They say surprises are a great way to keep that flame going, but when it comes to finances, surprises are something you want to avoid with your partner, so keep that line of communication open. Have some debts burning holes in your pocket? Make sure your partner knows about them. “You can still file a joint return to get the best tax outcome, but you’ll need to file a special form to make sure the spouse without the debt doesn’t lose his/her share of the refund. It’s called an injured spouse form,” advises Nathan Rigney, Lead Tax Research Analyst at the Tax Institute at H&R Block.
Filing Your Taxes as a Newlywed
Did you tie the knot last year? Congratulations! Together as a married couple, you had the wedding, the gifts, the cake, the honeymoon…and now you have just less than one week left to file your taxes if you haven’t done so yet! Did you know that once you’re married, the way you normally do your taxes changes a little? Fret not – we’re here to break it all down for you because let’s face it, you don’t need any additional headaches when doing your taxes!
1. Communication is key
Brush up on your knowledge regarding new filing thresholds, new tax brackets, and new tax benefit thresholds now that you’re filing as a married couple and not just as an individual. Tax benefits that change based on your filing status include: the child tax credit, education credits, the student loan interest deduction, and the earned income tax credit.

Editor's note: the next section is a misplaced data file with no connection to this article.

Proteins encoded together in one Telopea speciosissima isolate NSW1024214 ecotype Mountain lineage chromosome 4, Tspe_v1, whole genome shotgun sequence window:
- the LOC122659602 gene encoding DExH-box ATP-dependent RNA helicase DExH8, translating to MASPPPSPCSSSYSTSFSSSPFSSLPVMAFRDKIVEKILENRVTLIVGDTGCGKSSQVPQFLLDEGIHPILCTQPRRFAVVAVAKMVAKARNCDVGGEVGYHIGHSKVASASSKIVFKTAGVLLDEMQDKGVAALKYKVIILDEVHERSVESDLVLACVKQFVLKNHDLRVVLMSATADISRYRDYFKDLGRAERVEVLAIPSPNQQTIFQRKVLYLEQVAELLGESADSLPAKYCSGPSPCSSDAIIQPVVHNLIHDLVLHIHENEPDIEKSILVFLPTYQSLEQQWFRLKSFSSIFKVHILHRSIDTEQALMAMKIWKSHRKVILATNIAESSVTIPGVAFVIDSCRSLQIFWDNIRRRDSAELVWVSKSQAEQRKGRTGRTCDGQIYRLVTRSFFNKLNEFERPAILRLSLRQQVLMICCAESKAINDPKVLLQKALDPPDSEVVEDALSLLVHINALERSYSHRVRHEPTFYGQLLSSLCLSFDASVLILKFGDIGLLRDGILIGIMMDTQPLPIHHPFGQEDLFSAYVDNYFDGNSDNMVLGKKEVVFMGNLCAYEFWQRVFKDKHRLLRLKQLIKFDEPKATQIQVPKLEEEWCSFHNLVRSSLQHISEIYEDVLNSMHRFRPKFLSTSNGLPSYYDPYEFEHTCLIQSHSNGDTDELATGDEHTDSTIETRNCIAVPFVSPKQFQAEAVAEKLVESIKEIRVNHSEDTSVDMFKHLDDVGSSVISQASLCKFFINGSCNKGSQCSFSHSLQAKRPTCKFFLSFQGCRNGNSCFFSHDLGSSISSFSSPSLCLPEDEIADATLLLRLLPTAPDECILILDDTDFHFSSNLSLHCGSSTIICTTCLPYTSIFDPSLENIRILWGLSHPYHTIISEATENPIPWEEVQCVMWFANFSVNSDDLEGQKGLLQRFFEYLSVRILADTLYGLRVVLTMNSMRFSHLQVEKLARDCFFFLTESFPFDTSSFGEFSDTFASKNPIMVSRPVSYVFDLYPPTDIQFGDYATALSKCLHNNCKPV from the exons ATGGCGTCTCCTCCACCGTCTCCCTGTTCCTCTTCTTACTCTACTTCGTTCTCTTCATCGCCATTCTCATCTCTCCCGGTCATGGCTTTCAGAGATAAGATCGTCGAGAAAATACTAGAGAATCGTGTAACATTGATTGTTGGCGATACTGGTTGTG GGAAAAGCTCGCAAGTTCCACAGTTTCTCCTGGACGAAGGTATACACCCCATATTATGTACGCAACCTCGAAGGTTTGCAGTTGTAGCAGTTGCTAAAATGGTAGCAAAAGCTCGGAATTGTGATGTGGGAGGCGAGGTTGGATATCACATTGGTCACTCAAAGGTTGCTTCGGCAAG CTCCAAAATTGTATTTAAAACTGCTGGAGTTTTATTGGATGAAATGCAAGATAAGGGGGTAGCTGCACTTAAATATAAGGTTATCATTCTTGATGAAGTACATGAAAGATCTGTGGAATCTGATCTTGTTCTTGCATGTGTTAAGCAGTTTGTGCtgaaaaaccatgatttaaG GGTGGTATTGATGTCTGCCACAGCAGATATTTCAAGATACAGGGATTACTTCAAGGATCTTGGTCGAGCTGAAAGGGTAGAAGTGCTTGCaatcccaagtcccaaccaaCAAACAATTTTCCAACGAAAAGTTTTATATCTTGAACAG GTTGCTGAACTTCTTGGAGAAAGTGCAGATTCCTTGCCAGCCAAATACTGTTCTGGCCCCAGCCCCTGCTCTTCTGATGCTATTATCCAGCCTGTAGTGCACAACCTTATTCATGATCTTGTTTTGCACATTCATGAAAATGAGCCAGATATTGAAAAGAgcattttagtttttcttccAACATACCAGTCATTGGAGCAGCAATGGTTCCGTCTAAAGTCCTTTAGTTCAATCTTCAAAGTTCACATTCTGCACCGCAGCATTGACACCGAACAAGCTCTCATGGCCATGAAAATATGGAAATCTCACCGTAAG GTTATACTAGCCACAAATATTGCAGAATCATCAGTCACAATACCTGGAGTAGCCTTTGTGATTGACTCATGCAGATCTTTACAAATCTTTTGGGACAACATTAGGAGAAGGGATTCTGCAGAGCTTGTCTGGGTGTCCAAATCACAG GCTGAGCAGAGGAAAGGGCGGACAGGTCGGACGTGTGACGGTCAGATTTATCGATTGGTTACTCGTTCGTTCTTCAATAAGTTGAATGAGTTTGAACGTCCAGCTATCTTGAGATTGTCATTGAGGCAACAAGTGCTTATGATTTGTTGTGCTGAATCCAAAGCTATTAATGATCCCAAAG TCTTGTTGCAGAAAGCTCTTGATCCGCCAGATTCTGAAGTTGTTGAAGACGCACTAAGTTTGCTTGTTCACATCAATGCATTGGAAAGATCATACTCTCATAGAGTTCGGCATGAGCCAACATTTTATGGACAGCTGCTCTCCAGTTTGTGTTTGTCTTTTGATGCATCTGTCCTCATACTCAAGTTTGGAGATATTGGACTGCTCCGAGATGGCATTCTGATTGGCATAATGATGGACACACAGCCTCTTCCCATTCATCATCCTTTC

3. Mind the Name Change
Did you change your name after getting married? Taking your partner’s name is such common post-wedding action that we might easily overlook how it may affect the IRS processing your tax return. If you changed your name, make sure you notify the Social Security Administration of the name change to avoid inconvenient surprises.
4. Update Your Withholdings
And speaking of surprises… “As soon as you get married, make sure you update your withholdings to ensure you avoid a big surprise when you file your tax return,” Rigney says. You can update your status on your W4 through your employer, but there’s more to it than checking a box. “It gets tricky when both spouses work,” Rigney adds. “There’s a worksheet within the W4 that ensures you’re withholding enough taking into account your spouse’s income as well.”
Filing taxes is never exactly a fun bonding experience, but it is still a bonding experience regardless because you’re tackling it together. Did you utter”for richer or poorer” in your vows? Well, it’s time to get (hopefully) get richer with your tax returns! Already checked that off your to-do list? Good job, you. Now you have some well-earned downtime to relive your wedding day by re-watching your wedding film, as well as others from our archives.